Child marriage – a threat to health

UNFPA/Gorgi Licovski

Data from 2000–2009 suggest that 19% of women aged 20–24 years throughout the WHO European Region were in a union or marriage before the age of 18, with the Republic of Moldova, Georgia, Turkey and Tajikistan accounting for the highest rates. Child marriage disproportionately affects girls and has an impact on their mental and physical health for the rest of their lives. Not only are they denied the right to choose their own partner, they are marginalized and subject to various religious, societal, political and cultural practices that fail to honour their basic human rights.

Child marriage, human rights and health

The physical health of the female spouse in a child marriage faces several threats. These young girls are often the victims of domestic violence, and they lack the means to advocate for themselves. Additionally, child brides often live with their husband’s extended family, which may also be a source of violent abuse, in crowded conditions.

Their psychological well-being and empowerment also suffer, as young girls in child marriages are denied an appropriate childhood and adolescence, and are subject to an increased incidence of psychological abuse as well as domestic violence; a curbing of personal liberty; an incomplete education; and a lack of employment and career prospects – all of which contribute to the cyclical nature of poverty, gender inequality and child marriage.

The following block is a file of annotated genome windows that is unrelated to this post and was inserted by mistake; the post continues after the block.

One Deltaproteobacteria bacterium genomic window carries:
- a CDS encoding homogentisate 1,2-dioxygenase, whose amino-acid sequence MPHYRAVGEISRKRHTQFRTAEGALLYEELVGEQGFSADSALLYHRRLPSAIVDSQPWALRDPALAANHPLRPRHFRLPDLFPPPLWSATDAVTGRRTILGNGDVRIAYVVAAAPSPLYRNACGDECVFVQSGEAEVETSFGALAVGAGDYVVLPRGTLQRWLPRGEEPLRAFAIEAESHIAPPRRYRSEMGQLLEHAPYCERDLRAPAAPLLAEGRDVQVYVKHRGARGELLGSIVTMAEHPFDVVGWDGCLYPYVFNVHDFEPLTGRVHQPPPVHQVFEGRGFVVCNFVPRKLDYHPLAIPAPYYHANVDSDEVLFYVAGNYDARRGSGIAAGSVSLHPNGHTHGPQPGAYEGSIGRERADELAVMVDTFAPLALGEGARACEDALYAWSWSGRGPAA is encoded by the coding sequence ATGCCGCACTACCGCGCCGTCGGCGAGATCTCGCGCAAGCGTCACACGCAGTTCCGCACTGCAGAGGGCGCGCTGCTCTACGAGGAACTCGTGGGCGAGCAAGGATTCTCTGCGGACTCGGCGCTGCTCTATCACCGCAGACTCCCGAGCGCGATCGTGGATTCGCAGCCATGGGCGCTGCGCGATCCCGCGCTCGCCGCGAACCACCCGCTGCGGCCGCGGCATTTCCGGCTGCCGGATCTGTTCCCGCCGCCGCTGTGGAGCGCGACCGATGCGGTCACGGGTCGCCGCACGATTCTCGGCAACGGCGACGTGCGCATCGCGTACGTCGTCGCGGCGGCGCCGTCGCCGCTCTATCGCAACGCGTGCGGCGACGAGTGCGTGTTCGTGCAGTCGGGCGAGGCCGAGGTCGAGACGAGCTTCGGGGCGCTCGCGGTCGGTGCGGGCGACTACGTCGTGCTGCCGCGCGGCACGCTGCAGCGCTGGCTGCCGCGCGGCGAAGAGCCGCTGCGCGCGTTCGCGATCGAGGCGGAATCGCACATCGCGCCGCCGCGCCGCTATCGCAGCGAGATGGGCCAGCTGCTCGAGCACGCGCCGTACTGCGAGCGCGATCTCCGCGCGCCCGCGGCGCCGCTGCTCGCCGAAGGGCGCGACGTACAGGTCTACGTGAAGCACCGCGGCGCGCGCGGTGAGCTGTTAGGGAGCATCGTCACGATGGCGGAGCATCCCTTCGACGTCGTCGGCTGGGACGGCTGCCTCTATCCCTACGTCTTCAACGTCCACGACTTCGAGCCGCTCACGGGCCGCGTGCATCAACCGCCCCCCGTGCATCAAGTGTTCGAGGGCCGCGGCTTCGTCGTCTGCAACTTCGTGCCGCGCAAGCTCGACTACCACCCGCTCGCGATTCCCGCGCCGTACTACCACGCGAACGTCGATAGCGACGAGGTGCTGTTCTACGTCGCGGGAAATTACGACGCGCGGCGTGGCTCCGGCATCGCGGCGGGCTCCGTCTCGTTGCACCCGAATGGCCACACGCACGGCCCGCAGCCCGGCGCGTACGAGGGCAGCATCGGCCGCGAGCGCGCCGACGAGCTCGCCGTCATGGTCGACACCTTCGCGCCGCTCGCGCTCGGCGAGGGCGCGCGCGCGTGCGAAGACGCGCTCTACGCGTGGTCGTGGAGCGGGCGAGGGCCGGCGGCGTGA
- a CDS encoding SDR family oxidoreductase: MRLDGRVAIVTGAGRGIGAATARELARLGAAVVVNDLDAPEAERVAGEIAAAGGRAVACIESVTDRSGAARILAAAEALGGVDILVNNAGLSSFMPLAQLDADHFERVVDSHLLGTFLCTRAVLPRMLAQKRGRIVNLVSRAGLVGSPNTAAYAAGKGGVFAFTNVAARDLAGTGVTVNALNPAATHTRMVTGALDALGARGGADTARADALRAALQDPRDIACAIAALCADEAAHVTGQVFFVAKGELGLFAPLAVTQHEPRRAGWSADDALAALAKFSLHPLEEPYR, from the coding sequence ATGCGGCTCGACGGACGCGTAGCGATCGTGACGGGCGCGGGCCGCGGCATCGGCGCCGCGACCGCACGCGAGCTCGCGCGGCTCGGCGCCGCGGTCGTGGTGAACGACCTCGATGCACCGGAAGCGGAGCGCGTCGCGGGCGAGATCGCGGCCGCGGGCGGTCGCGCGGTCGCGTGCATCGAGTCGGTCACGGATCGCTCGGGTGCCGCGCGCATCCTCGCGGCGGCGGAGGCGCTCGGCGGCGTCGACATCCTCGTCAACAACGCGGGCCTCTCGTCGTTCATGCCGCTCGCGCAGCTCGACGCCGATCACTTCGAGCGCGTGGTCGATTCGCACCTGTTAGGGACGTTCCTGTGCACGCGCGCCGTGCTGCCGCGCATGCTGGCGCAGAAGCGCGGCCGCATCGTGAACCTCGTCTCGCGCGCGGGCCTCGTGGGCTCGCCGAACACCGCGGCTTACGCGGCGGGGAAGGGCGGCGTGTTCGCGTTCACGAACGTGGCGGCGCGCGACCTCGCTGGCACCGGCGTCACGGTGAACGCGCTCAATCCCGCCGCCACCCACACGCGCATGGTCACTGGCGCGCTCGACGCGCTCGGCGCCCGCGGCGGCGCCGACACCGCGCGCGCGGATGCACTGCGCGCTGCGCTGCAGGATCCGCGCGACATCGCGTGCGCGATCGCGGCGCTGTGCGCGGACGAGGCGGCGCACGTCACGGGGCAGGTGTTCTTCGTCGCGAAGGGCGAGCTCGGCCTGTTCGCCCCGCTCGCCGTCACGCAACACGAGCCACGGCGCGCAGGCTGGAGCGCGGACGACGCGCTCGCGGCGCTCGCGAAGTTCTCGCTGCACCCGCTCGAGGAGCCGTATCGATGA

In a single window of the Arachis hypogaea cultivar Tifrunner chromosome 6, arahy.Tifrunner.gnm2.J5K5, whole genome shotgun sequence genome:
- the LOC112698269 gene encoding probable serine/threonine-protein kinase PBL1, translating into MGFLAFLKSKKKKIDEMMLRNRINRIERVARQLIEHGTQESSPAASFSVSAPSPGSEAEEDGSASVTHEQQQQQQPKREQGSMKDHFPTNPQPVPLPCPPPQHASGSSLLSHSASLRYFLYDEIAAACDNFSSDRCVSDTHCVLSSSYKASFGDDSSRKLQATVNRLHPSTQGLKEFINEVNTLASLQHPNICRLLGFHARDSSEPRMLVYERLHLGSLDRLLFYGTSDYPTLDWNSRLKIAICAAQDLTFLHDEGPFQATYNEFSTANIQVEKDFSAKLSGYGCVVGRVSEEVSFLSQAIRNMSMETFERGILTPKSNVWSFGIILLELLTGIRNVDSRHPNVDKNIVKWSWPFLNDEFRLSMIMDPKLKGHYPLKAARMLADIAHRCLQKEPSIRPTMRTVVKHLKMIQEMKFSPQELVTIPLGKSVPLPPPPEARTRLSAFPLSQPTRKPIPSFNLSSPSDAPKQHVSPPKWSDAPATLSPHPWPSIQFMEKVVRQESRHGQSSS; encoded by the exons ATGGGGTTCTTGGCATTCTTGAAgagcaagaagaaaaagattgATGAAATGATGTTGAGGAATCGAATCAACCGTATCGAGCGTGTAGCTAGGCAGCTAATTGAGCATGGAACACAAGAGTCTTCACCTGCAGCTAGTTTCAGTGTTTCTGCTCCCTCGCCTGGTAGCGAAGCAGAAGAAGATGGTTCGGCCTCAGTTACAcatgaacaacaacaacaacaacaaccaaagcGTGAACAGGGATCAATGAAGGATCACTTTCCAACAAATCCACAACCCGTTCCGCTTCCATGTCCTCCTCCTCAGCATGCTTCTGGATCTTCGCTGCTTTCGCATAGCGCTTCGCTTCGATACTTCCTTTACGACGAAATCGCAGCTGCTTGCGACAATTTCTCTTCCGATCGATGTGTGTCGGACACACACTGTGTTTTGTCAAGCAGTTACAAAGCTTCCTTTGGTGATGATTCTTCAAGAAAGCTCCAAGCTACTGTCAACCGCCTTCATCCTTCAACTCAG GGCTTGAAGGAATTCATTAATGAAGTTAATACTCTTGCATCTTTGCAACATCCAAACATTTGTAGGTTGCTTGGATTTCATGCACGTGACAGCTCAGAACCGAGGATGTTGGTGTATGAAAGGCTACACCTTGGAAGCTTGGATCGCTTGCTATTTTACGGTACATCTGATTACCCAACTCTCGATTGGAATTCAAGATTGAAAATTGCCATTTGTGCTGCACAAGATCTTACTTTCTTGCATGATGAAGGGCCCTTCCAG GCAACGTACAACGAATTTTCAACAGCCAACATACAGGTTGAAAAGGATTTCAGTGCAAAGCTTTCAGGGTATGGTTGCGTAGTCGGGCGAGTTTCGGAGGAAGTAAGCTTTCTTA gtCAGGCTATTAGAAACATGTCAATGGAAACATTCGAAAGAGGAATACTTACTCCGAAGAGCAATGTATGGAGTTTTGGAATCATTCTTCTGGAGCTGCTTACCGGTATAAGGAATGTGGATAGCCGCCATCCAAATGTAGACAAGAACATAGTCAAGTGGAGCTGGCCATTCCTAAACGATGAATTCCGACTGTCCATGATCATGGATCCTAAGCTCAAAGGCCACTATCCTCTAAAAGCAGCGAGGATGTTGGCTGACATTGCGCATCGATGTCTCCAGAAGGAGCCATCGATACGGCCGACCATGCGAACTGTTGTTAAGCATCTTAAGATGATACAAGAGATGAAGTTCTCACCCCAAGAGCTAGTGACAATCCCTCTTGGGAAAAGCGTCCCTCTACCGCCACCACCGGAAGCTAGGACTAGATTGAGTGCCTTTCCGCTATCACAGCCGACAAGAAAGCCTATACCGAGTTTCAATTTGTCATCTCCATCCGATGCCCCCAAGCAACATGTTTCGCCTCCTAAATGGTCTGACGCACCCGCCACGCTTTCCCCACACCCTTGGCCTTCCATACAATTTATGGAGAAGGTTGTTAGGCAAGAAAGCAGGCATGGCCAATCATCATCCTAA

The sexual and reproductive health of the female in a child marriage is likely to be jeopardized, as these young girls are often forced into sexual intercourse with an older male spouse with more sexual experience. The female spouse often lacks the status and the knowledge to negotiate for safe sex and contraceptive practices, increasing the risk of acquiring HIV or other sexually transmitted infections, as well as the probability of pregnancy at an early age. Complications from pregnancy and childbearing are the leading causes of death among girls aged 15–19 years. Often, those in child marriages do not have access to adequate health and contraceptive services, owing to geographic location or the oppressive conditions of their lifestyle.

WHO and the United Nations Population Fund address the effects of child marriage

There is ample opportunity to address the effects of child marriage on adolescent sexual and reproductive health throughout eastern Europe, as anecdotal evidence suggests that child marriage is on the rise in the European Region, with the renewed emphasis on cultural identity. WHO, the United Nations Population Fund and other international development partners are committed to reducing child marriage and its effects.

WHO addressed the issue of child marriage at the Sixty-fifth World Health Assembly in 2012. Thirty countries and seven observers made comments on the paper prepared by the WHO secretariat, which served as a forum for participants:

  • to address intervention strategies;
  • to describe the current situation of early marriage in their country; and 
  • to acknowledge that child marriage is a clear violation of human rights and a threat to the safety and health of adolescents.
WHO policies such as Health 2020 and guidelines for the protection of adolescents’ health point to a need for further implementation and better research and surveillance. WHO has taken an active role in addressing this issue through a global exercise, involving technical experts and representatives from various United Nations agencies, governments and nongovernmental organizations from all six WHO regions, to draw increased attention to research on adolescent sexual and reproductive health and create a list of priority research issues.